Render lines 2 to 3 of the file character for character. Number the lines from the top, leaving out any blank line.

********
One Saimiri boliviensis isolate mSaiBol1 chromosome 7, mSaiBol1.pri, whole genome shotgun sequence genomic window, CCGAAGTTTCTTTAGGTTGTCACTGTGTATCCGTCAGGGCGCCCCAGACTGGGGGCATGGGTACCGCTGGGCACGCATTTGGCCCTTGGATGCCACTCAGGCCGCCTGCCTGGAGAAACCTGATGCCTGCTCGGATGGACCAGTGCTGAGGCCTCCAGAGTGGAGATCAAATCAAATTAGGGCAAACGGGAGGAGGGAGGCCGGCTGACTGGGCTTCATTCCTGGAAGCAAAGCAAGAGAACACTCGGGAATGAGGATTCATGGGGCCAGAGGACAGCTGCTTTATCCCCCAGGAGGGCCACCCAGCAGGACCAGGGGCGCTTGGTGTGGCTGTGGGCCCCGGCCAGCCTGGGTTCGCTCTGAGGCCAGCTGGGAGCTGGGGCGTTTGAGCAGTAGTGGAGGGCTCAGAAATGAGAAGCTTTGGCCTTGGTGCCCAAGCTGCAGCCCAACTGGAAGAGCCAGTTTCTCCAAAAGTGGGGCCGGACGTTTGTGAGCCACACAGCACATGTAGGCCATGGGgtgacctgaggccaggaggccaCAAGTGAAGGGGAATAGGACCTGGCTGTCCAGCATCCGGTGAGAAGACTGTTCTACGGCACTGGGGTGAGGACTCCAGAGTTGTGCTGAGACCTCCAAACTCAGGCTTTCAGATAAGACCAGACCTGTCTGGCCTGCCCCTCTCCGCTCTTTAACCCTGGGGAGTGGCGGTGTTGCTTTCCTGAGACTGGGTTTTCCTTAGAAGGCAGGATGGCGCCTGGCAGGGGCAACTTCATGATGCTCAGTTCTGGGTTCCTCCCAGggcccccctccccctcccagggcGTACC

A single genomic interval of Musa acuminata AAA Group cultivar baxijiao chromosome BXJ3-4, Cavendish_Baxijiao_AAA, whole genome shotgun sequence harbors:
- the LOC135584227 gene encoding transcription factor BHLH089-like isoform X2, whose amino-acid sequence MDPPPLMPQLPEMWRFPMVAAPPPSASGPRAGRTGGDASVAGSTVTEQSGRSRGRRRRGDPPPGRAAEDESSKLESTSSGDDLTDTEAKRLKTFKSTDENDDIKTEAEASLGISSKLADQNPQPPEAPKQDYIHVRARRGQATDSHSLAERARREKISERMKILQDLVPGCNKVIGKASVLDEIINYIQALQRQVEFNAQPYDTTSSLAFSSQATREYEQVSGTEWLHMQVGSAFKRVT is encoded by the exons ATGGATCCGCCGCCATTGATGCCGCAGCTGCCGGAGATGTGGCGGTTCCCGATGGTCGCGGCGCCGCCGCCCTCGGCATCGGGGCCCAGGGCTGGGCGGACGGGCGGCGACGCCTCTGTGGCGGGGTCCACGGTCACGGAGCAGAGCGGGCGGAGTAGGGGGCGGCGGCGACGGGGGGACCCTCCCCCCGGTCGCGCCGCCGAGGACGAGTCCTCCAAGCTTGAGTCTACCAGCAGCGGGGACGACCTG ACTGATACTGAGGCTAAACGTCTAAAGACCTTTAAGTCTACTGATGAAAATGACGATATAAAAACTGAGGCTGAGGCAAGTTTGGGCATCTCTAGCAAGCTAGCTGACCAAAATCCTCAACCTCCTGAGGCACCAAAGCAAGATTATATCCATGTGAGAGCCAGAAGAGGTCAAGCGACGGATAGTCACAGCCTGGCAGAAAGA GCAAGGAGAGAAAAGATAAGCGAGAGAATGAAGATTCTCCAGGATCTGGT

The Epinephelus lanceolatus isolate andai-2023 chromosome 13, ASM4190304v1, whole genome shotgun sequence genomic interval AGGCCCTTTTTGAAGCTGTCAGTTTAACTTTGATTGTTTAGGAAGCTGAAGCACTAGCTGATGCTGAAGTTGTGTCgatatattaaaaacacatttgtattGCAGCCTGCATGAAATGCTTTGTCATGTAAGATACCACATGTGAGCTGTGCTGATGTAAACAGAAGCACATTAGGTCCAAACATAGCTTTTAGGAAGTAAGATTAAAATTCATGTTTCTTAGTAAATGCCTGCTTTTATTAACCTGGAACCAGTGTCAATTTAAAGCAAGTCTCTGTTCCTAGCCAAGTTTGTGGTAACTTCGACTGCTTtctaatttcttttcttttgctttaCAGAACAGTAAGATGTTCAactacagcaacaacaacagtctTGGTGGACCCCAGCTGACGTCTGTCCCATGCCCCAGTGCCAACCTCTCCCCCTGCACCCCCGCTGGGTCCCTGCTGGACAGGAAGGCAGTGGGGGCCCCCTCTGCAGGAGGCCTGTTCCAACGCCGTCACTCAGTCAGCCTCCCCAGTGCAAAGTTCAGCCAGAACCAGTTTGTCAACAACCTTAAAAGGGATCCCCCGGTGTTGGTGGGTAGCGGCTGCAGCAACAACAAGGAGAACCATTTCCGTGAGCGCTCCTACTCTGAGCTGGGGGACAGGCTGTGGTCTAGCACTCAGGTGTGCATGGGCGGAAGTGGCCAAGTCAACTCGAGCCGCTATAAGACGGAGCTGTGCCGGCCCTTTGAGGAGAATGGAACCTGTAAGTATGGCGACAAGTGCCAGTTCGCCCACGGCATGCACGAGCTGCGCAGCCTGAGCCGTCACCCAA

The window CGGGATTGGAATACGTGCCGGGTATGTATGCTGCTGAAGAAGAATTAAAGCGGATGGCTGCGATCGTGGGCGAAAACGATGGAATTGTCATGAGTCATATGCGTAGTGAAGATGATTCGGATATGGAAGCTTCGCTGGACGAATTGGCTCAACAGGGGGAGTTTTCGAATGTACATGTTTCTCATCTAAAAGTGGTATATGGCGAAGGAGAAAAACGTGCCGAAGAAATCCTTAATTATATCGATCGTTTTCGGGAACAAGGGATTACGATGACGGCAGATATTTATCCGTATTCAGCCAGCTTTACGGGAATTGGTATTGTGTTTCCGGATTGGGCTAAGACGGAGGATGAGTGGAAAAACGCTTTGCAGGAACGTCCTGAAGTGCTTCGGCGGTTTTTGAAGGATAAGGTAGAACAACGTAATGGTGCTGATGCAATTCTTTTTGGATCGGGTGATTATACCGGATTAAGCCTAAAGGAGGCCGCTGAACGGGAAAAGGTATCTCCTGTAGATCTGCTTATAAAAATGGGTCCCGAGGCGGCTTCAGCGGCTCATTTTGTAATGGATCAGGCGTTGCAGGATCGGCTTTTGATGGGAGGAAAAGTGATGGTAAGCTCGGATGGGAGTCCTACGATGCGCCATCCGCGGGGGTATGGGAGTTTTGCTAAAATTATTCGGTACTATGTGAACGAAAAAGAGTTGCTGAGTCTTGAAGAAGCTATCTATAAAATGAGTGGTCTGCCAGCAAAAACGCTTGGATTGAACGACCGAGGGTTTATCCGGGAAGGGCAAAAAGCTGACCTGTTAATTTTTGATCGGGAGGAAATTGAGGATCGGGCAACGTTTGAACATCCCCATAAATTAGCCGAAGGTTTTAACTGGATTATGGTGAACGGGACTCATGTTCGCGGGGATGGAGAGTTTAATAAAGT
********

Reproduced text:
A single genomic interval of Musa acuminata AAA Group cultivar baxijiao chromosome BXJ3-4, Cavendish_Baxijiao_AAA, whole genome shotgun sequence harbors:
- the LOC135584227 gene encoding transcription factor BHLH089-like isoform X2, whose amino-acid sequence MDPPPLMPQLPEMWRFPMVAAPPPSASGPRAGRTGGDASVAGSTVTEQSGRSRGRRRRGDPPPGRAAEDESSKLESTSSGDDLTDTEAKRLKTFKSTDENDDIKTEAEASLGISSKLADQNPQPPEAPKQDYIHVRARRGQATDSHSLAERARREKISERMKILQDLVPGCNKVIGKASVLDEIINYIQALQRQVEFNAQPYDTTSSLAFSSQATREYEQVSGTEWLHMQVGSAFKRVT is encoded by the exons ATGGATCCGCCGCCATTGATGCCGCAGCTGCCGGAGATGTGGCGGTTCCCGATGGTCGCGGCGCCGCCGCCCTCGGCATCGGGGCCCAGGGCTGGGCGGACGGGCGGCGACGCCTCTGTGGCGGGGTCCACGGTCACGGAGCAGAGCGGGCGGAGTAGGGGGCGGCGGCGACGGGGGGACCCTCCCCCCGGTCGCGCCGCCGAGGACGAGTCCTCCAAGCTTGAGTCTACCAGCAGCGGGGACGACCTG ACTGATACTGAGGCTAAACGTCTAAAGACCTTTAAGTCTACTGATGAAAATGACGATATAAAAACTGAGGCTGAGGCAAGTTTGGGCATCTCTAGCAAGCTAGCTGACCAAAATCCTCAACCTCCTGAGGCACCAAAGCAAGATTATATCCATGTGAGAGCCAGAAGAGGTCAAGCGACGGATAGTCACAGCCTGGCAGAAAGA GCAAGGAGAGAAAAGATAAGCGAGAGAATGAAGATTCTCCAGGATCTGGT